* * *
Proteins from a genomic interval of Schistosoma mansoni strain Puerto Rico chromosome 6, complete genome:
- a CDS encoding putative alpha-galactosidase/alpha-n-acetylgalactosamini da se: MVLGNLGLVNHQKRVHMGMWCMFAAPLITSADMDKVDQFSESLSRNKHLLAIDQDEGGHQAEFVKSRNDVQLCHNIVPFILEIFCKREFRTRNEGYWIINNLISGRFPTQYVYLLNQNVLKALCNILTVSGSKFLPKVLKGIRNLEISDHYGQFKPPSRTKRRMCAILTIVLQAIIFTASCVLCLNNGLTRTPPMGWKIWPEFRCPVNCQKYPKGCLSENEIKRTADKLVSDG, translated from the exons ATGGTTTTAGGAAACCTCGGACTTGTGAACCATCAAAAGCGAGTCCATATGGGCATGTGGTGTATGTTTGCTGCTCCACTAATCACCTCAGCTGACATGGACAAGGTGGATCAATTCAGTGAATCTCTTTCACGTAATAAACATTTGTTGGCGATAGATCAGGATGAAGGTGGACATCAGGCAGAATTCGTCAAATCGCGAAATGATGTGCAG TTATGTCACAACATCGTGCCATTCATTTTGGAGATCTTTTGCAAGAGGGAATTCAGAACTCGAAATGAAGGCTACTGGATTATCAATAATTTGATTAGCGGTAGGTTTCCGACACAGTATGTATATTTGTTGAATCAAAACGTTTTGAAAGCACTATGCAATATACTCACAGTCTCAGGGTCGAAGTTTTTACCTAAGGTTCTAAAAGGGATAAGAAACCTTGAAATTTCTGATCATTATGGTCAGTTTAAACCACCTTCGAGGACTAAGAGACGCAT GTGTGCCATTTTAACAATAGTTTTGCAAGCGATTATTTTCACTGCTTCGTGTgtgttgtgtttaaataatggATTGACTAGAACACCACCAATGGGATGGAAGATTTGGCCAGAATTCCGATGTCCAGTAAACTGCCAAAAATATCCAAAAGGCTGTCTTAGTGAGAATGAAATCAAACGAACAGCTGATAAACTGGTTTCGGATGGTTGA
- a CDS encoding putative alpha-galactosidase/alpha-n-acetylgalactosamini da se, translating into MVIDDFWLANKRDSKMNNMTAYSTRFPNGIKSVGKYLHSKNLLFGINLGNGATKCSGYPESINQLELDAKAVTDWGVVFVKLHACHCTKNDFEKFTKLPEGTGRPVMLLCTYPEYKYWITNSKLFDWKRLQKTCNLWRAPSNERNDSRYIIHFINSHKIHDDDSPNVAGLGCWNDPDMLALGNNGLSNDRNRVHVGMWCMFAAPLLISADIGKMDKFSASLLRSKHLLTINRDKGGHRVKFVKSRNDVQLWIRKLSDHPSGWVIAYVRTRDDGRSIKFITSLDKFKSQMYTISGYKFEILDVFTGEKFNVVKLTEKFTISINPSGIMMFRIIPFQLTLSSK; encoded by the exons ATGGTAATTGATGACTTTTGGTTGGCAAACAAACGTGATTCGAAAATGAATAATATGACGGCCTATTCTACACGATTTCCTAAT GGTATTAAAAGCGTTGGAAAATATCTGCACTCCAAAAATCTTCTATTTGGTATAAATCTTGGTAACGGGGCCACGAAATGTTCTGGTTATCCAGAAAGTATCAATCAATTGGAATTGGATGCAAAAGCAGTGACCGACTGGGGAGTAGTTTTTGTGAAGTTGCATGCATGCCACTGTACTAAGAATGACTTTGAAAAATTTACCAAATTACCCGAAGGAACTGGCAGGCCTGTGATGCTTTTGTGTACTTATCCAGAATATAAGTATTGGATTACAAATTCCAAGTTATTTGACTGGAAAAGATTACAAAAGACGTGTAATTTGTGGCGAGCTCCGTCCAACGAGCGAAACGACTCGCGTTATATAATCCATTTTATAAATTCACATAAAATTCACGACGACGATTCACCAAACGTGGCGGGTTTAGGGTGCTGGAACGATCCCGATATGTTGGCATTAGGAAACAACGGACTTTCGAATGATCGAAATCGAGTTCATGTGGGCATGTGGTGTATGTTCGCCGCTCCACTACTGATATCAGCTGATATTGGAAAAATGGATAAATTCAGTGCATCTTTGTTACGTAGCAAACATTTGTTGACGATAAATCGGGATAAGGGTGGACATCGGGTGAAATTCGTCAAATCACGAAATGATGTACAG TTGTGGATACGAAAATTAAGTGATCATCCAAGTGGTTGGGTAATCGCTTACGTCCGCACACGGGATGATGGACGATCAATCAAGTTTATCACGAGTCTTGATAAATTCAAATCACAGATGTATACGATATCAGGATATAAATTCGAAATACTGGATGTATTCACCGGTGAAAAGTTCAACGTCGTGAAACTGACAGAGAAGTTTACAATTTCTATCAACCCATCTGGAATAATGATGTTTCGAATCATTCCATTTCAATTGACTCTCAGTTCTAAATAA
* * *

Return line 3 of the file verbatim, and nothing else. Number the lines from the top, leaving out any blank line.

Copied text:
- a CDS encoding putative alpha-galactosidase/alpha-n-acetylgalactosamini da se, translating into MVIDDFWLANKRDSKMNNMTAYSTRFPNGIKSVGKYLHSKNLLFGINLGNGATKCSGYPESINQLELDAKAVTDWGVVFVKLHACHCTKNDFEKFTKLPEGTGRPVMLLCTYPEYKYWITNSKLFDWKRLQKTCNLWRAPSNERNDSRYIIHFINSHKIHDDDSPNVAGLGCWNDPDMLALGNNGLSNDRNRVHVGMWCMFAAPLLISADIGKMDKFSASLLRSKHLLTINRDKGGHRVKFVKSRNDVQLWIRKLSDHPSGWVIAYVRTRDDGRSIKFITSLDKFKSQMYTISGYKFEILDVFTGEKFNVVKLTEKFTISINPSGIMMFRIIPFQLTLSSK; encoded by the exons ATGGTAATTGATGACTTTTGGTTGGCAAACAAACGTGATTCGAAAATGAATAATATGACGGCCTATTCTACACGATTTCCTAAT GGTATTAAAAGCGTTGGAAAATATCTGCACTCCAAAAATCTTCTATTTGGTATAAATCTTGGTAACGGGGCCACGAAATGTTCTGGTTATCCAGAAAGTATCAATCAATTGGAATTGGATGCAAAAGCAGTGACCGACTGGGGAGTAGTTTTTGTGAAGTTGCATGCATGCCACTGTACTAAGAATGACTTTGAAAAATTTACCAAATTACCCGAAGGAACTGGCAGGCCTGTGATGCTTTTGTGTACTTATCCAGAATATAAGTATTGGATTACAAATTCCAAGTTATTTGACTGGAAAAGATTACAAAAGACGTGTAATTTGTGGCGAGCTCCGTCCAACGAGCGAAACGACTCGCGTTATATAATCCATTTTATAAATTCACATAAAATTCACGACGACGATTCACCAAACGTGGCGGGTTTAGGGTGCTGGAACGATCCCGATATGTTGGCATTAGGAAACAACGGACTTTCGAATGATCGAAATCGAGTTCATGTGGGCATGTGGTGTATGTTCGCCGCTCCACTACTGATATCAGCTGATATTGGAAAAATGGATAAATTCAGTGCATCTTTGTTACGTAGCAAACATTTGTTGACGATAAATCGGGATAAGGGTGGACATCGGGTGAAATTCGTCAAATCACGAAATGATGTACAG TTGTGGATACGAAAATTAAGTGATCATCCAAGTGGTTGGGTAATCGCTTACGTCCGCACACGGGATGATGGACGATCAATCAAGTTTATCACGAGTCTTGATAAATTCAAATCACAGATGTATACGATATCAGGATATAAATTCGAAATACTGGATGTATTCACCGGTGAAAAGTTCAACGTCGTGAAACTGACAGAGAAGTTTACAATTTCTATCAACCCATCTGGAATAATGATGTTTCGAATCATTCCATTTCAATTGACTCTCAGTTCTAAATAA